Heard on Springer: "my cousin nephew"; "your baby mama"; "Mary, the girl that I watch her kids", etc.

Arnold Zwicky zwicky at STANFORD.EDU
Tue Nov 25 15:56:54 UTC 2008

On Nov 19, 2008, at 9:22 AM, Wilson Gray wrote:

> ---------------------- Information from the mail header
> -----------------------
> Sender:       American Dialect Society <ADS-L at LISTSERV.UGA.EDU>
> Poster:       Wilson Gray <hwgray at GMAIL.COM>
> Subject:      Heard on Springer: "my cousin nephew"; "your baby
> mama"; "Mary,
>              the girl that I watch her kids", etc.
> -------------------------------------------------------------------------------
> Used by two, early-twenties. white people who otherwise spoke an r-ful
> Southern dialect of the "hillbilly" school (the theme of the show is
> "Hot-Headed Hillbillies").
> This is probably not news among the pros in the field, but, for me,
> this is the first time that I've heard these formations used in
> natural speech, not once but several times, with no shifting to "my
> cousin's nephew," etc., by whites who were clearly not whiggers.
> Though Jerry hassled all of them about, e.g. "my cousin nephew"
> ("'Cousin nephew'? What does that mean? Which is it supposed to be:
> your cousin's nephew or your nephew's cousin?") they seemed to be
> completely unaware of what he was driving at.

if i understand these examples correctly, there are two very different
phenomena here.

one is the "zero possessive", as in "my cousin nephew" (standard "my
cousin's nephew"), which we've discussed a number of times here
(though somewhat inconclusively: it's a well-known feature of AAVE,
but is variable for many speakers, and i don't know its geographical
and social distribution, nor do i know any of the details of the
internal factors favoring or impeding it).

the first two examples have zero possessives, but of a somewhat
complex sort: the possessor phrase itself contains a possessive (a
possessive pronoun, in particular), as in [my cousin] [nephew].  this
*might* be a favored environment for a zero possessive; speakers might
think that possession is sufficiently marked by the possessive pronoun.

(as i remarked in earlier discussions, the zero possessive is attested
in british dialects.  the Survey of English Dialects says, "Mainly in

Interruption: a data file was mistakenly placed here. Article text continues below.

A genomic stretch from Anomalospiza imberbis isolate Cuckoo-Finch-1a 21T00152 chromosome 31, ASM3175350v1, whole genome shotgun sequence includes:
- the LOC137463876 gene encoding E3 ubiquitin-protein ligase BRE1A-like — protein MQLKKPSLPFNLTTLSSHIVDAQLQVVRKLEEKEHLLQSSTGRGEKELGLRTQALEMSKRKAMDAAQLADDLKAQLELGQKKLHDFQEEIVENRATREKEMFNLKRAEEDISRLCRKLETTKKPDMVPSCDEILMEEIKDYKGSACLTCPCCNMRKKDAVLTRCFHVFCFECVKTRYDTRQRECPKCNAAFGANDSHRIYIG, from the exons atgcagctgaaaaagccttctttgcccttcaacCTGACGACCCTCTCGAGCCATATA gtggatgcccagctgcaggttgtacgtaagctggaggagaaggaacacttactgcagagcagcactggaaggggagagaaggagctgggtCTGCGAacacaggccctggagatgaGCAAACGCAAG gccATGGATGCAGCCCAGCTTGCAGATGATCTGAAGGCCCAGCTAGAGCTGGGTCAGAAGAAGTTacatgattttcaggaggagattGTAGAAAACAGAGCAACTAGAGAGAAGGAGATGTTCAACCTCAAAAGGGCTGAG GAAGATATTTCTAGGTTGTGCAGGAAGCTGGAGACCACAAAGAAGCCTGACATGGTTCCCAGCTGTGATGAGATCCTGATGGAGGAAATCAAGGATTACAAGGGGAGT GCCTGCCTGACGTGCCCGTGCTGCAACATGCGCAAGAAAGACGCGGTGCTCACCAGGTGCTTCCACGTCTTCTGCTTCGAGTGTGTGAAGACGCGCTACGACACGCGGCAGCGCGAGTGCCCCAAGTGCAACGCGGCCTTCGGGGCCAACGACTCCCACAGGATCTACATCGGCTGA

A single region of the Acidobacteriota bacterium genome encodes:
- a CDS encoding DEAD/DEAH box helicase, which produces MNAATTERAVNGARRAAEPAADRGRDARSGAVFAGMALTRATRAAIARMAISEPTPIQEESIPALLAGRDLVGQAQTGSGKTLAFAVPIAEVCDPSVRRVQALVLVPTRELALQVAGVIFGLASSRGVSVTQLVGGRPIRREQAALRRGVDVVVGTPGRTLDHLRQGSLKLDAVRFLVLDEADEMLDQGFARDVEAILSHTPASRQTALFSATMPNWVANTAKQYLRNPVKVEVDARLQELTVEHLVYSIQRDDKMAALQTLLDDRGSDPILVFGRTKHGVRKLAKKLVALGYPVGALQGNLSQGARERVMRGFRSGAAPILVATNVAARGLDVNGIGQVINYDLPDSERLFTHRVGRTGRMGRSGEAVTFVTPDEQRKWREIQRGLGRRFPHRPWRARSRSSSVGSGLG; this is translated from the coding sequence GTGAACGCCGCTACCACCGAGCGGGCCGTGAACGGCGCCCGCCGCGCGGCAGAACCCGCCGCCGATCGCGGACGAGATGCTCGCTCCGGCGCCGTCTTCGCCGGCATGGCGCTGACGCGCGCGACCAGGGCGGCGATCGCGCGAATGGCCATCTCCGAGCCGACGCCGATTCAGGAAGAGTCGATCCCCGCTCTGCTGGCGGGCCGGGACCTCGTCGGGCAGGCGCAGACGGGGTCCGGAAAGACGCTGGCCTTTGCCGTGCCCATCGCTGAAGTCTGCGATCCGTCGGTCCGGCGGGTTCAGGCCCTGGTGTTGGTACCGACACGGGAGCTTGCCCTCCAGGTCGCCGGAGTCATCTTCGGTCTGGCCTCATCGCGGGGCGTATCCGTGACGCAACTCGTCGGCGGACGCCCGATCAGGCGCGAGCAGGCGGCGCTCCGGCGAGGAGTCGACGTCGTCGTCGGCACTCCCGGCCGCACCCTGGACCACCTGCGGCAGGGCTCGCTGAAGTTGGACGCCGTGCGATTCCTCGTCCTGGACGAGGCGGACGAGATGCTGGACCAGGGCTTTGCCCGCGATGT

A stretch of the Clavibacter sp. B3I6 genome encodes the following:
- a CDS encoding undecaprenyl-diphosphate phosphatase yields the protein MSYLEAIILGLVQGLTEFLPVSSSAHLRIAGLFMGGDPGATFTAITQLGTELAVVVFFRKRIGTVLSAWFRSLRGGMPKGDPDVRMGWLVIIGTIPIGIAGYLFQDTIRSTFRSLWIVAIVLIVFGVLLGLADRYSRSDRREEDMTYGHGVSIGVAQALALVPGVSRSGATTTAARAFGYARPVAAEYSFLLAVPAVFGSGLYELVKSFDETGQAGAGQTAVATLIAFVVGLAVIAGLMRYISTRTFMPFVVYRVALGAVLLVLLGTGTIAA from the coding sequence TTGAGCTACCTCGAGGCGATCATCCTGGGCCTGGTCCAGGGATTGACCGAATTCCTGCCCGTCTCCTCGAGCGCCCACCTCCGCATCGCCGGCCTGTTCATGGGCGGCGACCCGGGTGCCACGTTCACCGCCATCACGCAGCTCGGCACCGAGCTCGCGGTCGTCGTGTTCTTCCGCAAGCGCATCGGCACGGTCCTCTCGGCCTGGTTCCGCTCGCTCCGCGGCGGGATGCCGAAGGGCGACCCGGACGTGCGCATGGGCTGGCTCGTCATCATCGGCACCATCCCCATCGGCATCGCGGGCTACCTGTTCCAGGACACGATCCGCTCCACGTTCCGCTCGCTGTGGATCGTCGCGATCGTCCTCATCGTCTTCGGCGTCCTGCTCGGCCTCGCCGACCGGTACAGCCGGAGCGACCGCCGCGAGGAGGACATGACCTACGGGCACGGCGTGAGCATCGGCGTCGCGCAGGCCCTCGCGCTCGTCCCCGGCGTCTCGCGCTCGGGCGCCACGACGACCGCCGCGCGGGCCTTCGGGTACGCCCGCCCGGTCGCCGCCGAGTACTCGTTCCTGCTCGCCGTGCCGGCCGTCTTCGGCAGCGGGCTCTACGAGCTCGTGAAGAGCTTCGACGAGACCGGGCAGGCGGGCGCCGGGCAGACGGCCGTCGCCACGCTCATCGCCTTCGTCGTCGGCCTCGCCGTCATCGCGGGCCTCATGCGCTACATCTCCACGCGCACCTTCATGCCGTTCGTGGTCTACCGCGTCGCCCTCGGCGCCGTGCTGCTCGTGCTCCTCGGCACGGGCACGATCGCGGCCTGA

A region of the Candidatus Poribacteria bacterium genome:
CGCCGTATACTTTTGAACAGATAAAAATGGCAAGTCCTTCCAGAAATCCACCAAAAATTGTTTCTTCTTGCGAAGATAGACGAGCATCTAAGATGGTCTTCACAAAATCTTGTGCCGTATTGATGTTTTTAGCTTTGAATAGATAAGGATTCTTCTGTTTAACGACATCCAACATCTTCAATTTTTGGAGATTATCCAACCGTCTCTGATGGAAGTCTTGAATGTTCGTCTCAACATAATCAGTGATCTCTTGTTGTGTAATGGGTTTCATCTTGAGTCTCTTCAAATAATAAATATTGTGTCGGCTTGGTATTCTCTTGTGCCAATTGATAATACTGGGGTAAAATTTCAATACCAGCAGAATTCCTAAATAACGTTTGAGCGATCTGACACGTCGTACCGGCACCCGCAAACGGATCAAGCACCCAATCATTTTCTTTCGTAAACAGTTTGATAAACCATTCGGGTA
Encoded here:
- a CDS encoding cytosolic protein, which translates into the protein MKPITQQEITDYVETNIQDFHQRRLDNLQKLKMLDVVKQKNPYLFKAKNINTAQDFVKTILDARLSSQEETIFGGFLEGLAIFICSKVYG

the northern dialects, the possessive singular often takes a zero
ending when one noun qualifies another ..." (p. 483-4).  SED gives
examples, many with possessive pronouns in the possessor phrase, but
some without: "farmer lad" 'farmer's lad'. in the U.S., i'm somewhat
surprised (like Wilson, and, for that matter, Jerry Springer) to hear
zero possessives from white speakers, even rural Southern ones.  but i
don't know what the facts are.)

now "Mary, the girl that I watch her kids" has a possessive pronoun in
it, but otherwise is nothing like the zero possessives.  the point of
interest is the relative clause "that I watch her kids" (modifying
"the girl").  this is a well-known sort of "gapless relative", of a
type that has a resumptive pronoun ("her") instead of a gap.  a gap
would be just ungrammatical in the configuration here; the pronoun
"rescues" an island violation.  some discussion at:

ML, 10/14/07: Ask Language Log: Gapless relatives:
gapped/gapless relatives

AZ, 10/14/07: More gapless relatives:
gapped/gapless relatives

as far as i know, resumptive pronouns rescuing island violations are
not particularly restricted socially or geographically, though they
are most common in speech (where they allow speakers to get out of
tight situations in mid-speech).  they also occur in comic writing,
for humorous effect.

(the standard version of "the girl that I watch her kids" would be
"the girl whose kids I watch" -- with the front-heavy relative clause
"whose kids I watch".  the thing is, this requires a lot of advance
planning; avoiding this planning sets people up to need a resumptive


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